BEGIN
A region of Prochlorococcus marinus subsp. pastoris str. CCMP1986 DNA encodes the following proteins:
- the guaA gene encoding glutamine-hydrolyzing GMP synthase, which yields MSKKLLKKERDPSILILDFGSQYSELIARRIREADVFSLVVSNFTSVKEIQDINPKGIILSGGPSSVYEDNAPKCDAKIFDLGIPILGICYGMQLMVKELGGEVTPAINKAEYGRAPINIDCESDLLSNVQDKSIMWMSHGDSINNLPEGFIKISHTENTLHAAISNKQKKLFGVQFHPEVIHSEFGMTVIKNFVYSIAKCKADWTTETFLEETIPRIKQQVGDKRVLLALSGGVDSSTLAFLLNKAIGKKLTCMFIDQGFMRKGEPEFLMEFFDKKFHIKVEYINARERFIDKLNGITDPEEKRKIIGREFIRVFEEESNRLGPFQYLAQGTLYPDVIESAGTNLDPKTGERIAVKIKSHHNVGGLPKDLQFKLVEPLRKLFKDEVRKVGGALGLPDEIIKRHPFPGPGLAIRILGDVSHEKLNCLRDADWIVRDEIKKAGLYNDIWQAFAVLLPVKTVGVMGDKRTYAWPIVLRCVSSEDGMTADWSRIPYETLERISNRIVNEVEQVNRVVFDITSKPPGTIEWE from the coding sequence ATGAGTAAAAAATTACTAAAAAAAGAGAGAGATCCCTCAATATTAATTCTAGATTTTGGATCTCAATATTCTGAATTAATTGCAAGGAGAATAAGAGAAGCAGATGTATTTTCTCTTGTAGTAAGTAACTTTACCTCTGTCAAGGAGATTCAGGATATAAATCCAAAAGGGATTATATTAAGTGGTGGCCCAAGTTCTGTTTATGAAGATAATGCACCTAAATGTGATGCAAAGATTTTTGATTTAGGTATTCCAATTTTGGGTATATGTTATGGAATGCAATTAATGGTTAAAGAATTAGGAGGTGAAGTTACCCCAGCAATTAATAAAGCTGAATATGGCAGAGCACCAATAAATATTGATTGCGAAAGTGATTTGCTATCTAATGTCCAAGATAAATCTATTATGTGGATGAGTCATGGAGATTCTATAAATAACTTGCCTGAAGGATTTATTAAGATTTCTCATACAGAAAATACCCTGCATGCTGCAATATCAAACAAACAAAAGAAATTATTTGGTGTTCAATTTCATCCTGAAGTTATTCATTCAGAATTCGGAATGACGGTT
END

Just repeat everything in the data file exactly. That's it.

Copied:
A region of Prochlorococcus marinus subsp. pastoris str. CCMP1986 DNA encodes the following proteins:
- the guaA gene encoding glutamine-hydrolyzing GMP synthase, which yields MSKKLLKKERDPSILILDFGSQYSELIARRIREADVFSLVVSNFTSVKEIQDINPKGIILSGGPSSVYEDNAPKCDAKIFDLGIPILGICYGMQLMVKELGGEVTPAINKAEYGRAPINIDCESDLLSNVQDKSIMWMSHGDSINNLPEGFIKISHTENTLHAAISNKQKKLFGVQFHPEVIHSEFGMTVIKNFVYSIAKCKADWTTETFLEETIPRIKQQVGDKRVLLALSGGVDSSTLAFLLNKAIGKKLTCMFIDQGFMRKGEPEFLMEFFDKKFHIKVEYINARERFIDKLNGITDPEEKRKIIGREFIRVFEEESNRLGPFQYLAQGTLYPDVIESAGTNLDPKTGERIAVKIKSHHNVGGLPKDLQFKLVEPLRKLFKDEVRKVGGALGLPDEIIKRHPFPGPGLAIRILGDVSHEKLNCLRDADWIVRDEIKKAGLYNDIWQAFAVLLPVKTVGVMGDKRTYAWPIVLRCVSSEDGMTADWSRIPYETLERISNRIVNEVEQVNRVVFDITSKPPGTIEWE from the coding sequence ATGAGTAAAAAATTACTAAAAAAAGAGAGAGATCCCTCAATATTAATTCTAGATTTTGGATCTCAATATTCTGAATTAATTGCAAGGAGAATAAGAGAAGCAGATGTATTTTCTCTTGTAGTAAGTAACTTTACCTCTGTCAAGGAGATTCAGGATATAAATCCAAAAGGGATTATATTAAGTGGTGGCCCAAGTTCTGTTTATGAAGATAATGCACCTAAATGTGATGCAAAGATTTTTGATTTAGGTATTCCAATTTTGGGTATATGTTATGGAATGCAATTAATGGTTAAAGAATTAGGAGGTGAAGTTACCCCAGCAATTAATAAAGCTGAATATGGCAGAGCACCAATAAATATTGATTGCGAAAGTGATTTGCTATCTAATGTCCAAGATAAATCTATTATGTGGATGAGTCATGGAGATTCTATAAATAACTTGCCTGAAGGATTTATTAAGATTTCTCATACAGAAAATACCCTGCATGCTGCAATATCAAACAAACAAAAGAAATTATTTGGTGTTCAATTTCATCCTGAAGTTATTCATTCAGAATTCGGAATGACGGTT